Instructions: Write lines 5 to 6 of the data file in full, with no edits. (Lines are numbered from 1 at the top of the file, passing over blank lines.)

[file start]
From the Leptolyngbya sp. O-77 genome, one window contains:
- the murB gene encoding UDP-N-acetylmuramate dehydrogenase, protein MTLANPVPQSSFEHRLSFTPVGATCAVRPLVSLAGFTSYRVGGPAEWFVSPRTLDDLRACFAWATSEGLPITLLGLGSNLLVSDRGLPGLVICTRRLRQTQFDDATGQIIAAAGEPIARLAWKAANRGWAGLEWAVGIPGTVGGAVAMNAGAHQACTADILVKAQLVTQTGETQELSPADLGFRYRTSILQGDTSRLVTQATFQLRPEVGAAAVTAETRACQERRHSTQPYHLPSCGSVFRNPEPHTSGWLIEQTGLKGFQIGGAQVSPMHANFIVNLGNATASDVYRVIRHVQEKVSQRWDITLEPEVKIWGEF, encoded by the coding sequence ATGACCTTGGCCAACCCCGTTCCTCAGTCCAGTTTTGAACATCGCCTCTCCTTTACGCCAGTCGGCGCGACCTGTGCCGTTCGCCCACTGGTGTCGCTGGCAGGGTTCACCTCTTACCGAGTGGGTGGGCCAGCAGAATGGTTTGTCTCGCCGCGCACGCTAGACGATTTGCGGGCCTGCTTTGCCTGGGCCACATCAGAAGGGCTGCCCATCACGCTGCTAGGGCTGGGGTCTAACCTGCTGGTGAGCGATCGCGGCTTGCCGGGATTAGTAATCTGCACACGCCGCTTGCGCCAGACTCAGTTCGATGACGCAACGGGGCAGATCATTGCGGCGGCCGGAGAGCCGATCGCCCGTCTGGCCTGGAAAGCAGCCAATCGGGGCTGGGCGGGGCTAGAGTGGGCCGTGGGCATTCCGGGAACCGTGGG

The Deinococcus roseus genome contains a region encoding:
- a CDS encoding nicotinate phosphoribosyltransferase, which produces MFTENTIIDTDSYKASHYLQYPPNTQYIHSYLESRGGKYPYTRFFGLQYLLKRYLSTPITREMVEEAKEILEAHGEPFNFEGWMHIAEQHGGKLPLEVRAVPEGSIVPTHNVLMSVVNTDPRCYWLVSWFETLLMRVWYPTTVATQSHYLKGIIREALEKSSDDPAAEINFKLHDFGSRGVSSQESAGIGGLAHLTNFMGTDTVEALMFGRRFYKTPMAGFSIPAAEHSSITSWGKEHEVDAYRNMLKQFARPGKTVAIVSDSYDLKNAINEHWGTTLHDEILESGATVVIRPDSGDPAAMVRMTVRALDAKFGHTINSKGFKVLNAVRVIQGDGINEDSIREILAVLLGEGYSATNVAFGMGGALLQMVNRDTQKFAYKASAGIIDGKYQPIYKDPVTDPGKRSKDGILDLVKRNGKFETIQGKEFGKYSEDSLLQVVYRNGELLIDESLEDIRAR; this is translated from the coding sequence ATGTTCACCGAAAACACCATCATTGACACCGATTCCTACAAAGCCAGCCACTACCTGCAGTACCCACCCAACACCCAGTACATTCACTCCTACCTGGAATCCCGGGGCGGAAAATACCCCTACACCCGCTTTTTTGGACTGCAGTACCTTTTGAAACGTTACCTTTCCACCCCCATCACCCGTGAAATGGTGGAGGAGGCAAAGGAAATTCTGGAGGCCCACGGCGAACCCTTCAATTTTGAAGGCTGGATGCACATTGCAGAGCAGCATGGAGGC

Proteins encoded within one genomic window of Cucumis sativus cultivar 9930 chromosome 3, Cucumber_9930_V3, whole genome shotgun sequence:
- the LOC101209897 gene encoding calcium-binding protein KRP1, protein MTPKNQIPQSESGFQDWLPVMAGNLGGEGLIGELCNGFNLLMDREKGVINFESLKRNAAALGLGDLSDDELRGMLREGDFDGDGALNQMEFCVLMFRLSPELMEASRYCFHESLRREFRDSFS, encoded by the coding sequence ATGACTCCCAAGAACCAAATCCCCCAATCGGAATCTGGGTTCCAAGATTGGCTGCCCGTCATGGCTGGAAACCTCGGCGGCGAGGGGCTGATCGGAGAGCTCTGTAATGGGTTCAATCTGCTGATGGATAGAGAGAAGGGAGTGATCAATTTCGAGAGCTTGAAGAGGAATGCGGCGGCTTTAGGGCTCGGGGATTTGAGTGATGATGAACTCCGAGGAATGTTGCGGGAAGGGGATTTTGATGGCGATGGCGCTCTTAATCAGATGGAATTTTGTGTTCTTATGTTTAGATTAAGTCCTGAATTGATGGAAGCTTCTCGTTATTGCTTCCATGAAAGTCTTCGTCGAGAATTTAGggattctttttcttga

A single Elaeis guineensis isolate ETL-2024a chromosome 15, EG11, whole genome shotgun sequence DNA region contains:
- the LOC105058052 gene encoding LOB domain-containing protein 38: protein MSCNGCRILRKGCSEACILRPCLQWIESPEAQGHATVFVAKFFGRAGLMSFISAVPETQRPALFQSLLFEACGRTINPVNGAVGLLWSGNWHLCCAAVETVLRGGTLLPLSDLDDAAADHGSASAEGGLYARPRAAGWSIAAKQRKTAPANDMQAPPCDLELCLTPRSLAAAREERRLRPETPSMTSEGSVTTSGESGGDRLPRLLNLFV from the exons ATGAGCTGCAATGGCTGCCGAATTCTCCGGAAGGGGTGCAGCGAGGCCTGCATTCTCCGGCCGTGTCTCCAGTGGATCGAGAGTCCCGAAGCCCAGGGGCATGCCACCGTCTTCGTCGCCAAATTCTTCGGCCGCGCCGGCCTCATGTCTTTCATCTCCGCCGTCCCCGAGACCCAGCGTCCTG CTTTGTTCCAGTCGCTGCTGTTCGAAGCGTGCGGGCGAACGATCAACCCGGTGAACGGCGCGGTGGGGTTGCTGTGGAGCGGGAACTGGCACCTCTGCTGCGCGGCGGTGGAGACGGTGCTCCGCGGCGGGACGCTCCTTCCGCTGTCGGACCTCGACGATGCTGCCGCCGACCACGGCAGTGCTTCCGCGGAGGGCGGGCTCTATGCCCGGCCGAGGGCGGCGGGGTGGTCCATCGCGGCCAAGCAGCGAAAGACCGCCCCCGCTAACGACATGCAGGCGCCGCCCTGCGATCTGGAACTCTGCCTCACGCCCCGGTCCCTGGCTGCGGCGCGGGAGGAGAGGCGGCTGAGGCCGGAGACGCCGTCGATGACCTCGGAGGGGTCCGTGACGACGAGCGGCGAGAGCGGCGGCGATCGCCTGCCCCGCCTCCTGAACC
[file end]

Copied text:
Proteins encoded within one genomic window of Cucumis sativus cultivar 9930 chromosome 3, Cucumber_9930_V3, whole genome shotgun sequence:
- the LOC101209897 gene encoding calcium-binding protein KRP1, protein MTPKNQIPQSESGFQDWLPVMAGNLGGEGLIGELCNGFNLLMDREKGVINFESLKRNAAALGLGDLSDDELRGMLREGDFDGDGALNQMEFCVLMFRLSPELMEASRYCFHESLRREFRDSFS, encoded by the coding sequence ATGACTCCCAAGAACCAAATCCCCCAATCGGAATCTGGGTTCCAAGATTGGCTGCCCGTCATGGCTGGAAACCTCGGCGGCGAGGGGCTGATCGGAGAGCTCTGTAATGGGTTCAATCTGCTGATGGATAGAGAGAAGGGAGTGATCAATTTCGAGAGCTTGAAGAGGAATGCGGCGGCTTTAGGGCTCGGGGATTTGAGTGATGATGAACTCCGAGGAATGTTGCGGGAAGGGGATTTTGATGGCGATGGCGCTCTTAATCAGATGGAATTTTGTGTTCTTATGTTTAGATTAAGTCCTGAATTGATGGAAGCTTCTCGTTATTGCTTCCATGAAAGTCTTCGTCGAGAATTTAGggattctttttcttga